Does the fact that all four Gospels contain different versions of the inscription on the Cross indicate error? By no means. Both Luke and John tell us that the inscription on the Cross of Jesus was written in three languages, Greek, Latin and Hebrew. It is therefore a reasonable assumption that three of the Gospel writers each chose to quote a different language, and that one writer chose to quote the words common to the other three.
Let us begin with the way each writer prefaces the inscription(s).
Notice that all these prefaces differ. Mark tells us that a superscription was written; Matthew, that it was set up over his head; Luke, that it was written in three languages; and John, that Pilate was the writer. All these statements are correct, even though each writer says something different!
The four accounts of the inscription are arranged below so the similarities and differences are easily discerned:
What was the significance of using three languages?
It was the custom of the Romans to use gypsum letters written on a rough board affixed to a cross to proclaim the reason why a person was being executed, although three languages were not always used.
Latin was the official language of the Roman Empire; it represented human government, power, and conquest. Greek was the international language of culture; it represented human wisdom, art, and commerce. Hebrew was the religious language of the Jews; it represented the Covenant Race, the Law of God, and the means by which God made Himself known to man. In the providence of God, all of these human and divine institutions were addressed when Jesus was crucified. How did this come about?
The most probable scenario is that the Roman governor, Pilate, dictated the title in Latin and the centurion in charge of the execution implemented the edict and its translation into the other languages. The words “King of the Jews” were a public sneer at the Jews by Pilate, and this was compounded by his additional taunt that their “king” came from Nazareth, i.e. that he was a despised Galilean.
IESUS NAZARENVS REX IVDAEORVM
(Latin used “I” and “V” where English uses “J” and “U.”) That this is the Latin is further confirmed by the fact that the Early Church adopted as a symbol the Latin letters “INRI,” which are the first letters of this inscription (only), and this symbol appears in many early paintings of the crucifixion.
Luke was a highly educated man (a physician—Colossians 4:14) and he addressed his Gospel to a Greek nobleman (the “most excellent Theophilus” of Luke 1:3). It is therefore very reasonable to suppose that Luke gives us the Greek inscription:
OUTOS ESTIN O BASILEUS TWN IOUDAIWN
Matthew wrote for the Jews and used many quotations from the Old Testament to show that Jesus was the fulfillment of Old Testament prophecies concerning the Messiah. It is therefore most likely that Matthew quotes the Hebrew inscription (see drawing below).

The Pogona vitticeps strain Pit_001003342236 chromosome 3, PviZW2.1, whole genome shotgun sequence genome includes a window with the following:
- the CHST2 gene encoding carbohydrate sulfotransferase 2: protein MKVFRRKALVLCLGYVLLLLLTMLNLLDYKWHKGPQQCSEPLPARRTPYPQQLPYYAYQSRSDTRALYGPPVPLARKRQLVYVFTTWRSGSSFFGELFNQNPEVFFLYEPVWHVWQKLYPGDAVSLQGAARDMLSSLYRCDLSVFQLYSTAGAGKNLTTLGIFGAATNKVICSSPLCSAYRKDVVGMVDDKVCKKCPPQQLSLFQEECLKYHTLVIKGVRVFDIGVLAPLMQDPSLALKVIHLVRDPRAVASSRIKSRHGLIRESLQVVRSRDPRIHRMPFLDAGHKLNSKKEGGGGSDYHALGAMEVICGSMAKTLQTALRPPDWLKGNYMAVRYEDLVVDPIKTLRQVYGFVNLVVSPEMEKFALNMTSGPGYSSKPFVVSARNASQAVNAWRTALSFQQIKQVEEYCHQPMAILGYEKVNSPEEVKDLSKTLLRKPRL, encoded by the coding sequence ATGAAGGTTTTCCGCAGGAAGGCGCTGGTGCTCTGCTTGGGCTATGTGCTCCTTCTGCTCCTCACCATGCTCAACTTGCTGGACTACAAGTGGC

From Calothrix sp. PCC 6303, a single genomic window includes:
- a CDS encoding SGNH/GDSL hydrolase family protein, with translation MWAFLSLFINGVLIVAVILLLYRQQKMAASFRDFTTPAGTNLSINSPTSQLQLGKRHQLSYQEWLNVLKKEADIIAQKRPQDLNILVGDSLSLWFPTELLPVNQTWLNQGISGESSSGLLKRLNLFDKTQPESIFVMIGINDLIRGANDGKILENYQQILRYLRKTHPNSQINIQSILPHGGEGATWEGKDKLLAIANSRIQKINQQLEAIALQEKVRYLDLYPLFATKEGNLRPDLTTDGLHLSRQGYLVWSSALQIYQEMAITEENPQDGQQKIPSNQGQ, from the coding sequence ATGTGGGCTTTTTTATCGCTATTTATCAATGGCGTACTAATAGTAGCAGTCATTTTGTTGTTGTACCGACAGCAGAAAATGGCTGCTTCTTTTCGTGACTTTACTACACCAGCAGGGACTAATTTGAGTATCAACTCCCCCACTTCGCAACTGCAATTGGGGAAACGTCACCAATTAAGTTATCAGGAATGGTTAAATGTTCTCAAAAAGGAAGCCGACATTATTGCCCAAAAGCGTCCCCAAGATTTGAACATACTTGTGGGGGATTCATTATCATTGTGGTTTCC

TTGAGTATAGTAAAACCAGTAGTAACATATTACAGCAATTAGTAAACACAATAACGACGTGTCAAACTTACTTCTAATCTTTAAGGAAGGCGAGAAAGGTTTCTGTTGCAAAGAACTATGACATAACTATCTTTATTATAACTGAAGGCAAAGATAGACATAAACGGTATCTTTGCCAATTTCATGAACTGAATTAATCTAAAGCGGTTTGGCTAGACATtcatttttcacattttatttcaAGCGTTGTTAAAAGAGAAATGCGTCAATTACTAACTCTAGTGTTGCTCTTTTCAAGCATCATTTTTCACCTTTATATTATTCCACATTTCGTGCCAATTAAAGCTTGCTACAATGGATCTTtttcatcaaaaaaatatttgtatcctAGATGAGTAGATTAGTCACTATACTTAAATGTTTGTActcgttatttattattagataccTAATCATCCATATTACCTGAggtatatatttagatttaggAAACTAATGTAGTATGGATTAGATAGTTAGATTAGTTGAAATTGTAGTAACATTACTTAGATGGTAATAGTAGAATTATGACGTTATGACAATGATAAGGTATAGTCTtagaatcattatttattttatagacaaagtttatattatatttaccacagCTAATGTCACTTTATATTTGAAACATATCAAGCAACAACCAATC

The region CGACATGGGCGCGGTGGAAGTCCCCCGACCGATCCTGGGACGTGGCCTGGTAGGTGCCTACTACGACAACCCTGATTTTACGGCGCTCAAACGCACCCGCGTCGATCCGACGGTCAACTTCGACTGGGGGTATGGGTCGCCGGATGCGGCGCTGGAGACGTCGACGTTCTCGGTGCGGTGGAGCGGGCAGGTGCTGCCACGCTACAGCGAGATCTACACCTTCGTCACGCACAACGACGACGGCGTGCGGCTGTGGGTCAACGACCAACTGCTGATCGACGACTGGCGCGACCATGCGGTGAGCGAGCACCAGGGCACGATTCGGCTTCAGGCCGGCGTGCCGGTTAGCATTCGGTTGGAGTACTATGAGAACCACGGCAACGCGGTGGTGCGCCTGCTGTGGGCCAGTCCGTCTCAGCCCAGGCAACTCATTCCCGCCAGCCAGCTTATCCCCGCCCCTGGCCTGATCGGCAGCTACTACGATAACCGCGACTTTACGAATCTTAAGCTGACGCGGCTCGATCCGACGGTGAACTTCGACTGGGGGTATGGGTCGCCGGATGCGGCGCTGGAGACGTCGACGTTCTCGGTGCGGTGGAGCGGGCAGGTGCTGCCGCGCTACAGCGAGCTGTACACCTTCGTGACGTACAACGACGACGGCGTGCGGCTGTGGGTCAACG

This leaves Mark, whose Gospel is shorter than the other three, and who gives us a somewhat abbreviated account of the life of Jesus, as his purpose is to tell us more about what Jesus did than what Jesus said. For example, he omits the birth of Jesus, as well as the whole of the sermon on the mount and several other discourses. True to his style, Mark abbreviates the inscription to the words common to the three languages used, namely “THE KING OF THE JEWS.”
Now comes the most interesting part! The Latin title, being the official indictment, would undoubtedly have been written first on the board. This then would have determined the length of the board and/or the size of the letters required to fit the inscription into one line and for it still to be readable by the crowd from a distance (John 19:20).
In those days they did not use spaces between the words in any of the languages as we do now, and so John's Latin “title” contained just 26 letters and no spaces.
Luke's Greek “superscription” contained 30 letters, and so must have been written in slightly smaller letters than was the Latin. It is easy to see that there would not have been room for 16 more letters for the words “Jesus of Nazareth” (i.e. “Jesus the Nazarene”) in Greek.
Matthew's “accusation” in Hebrew contained just 19 letters, which is rather fewer than the two other languages, because the Jews did not write vowels in Hebrew. Whoever translated the title into Hebrew apparently did not think it worth adding “of Nazareth.” Perhaps he thought that to have lived in Nazareth was not an indictable offense!
If we put all of this together, it is highly probable that the board with the inscriptions looked as shown below, with the Latin written first, probably at the top, and then either the Greek or the Hebrew.
Although ancient Hebrew was dissimilar to the modern typewritten Hebrew script used here for convenience, the number of letters was the same.
The author wishes to thank linguist Dr. Charles Taylor, M.A., Ph.D., PGCE, LRAM, FIL, Cert Theol., for his kind advice and assistance.
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Author: Russell M. Grigg. Supplied by Creation Ministries International. First published in Apologia 3(2):17-18, 1994
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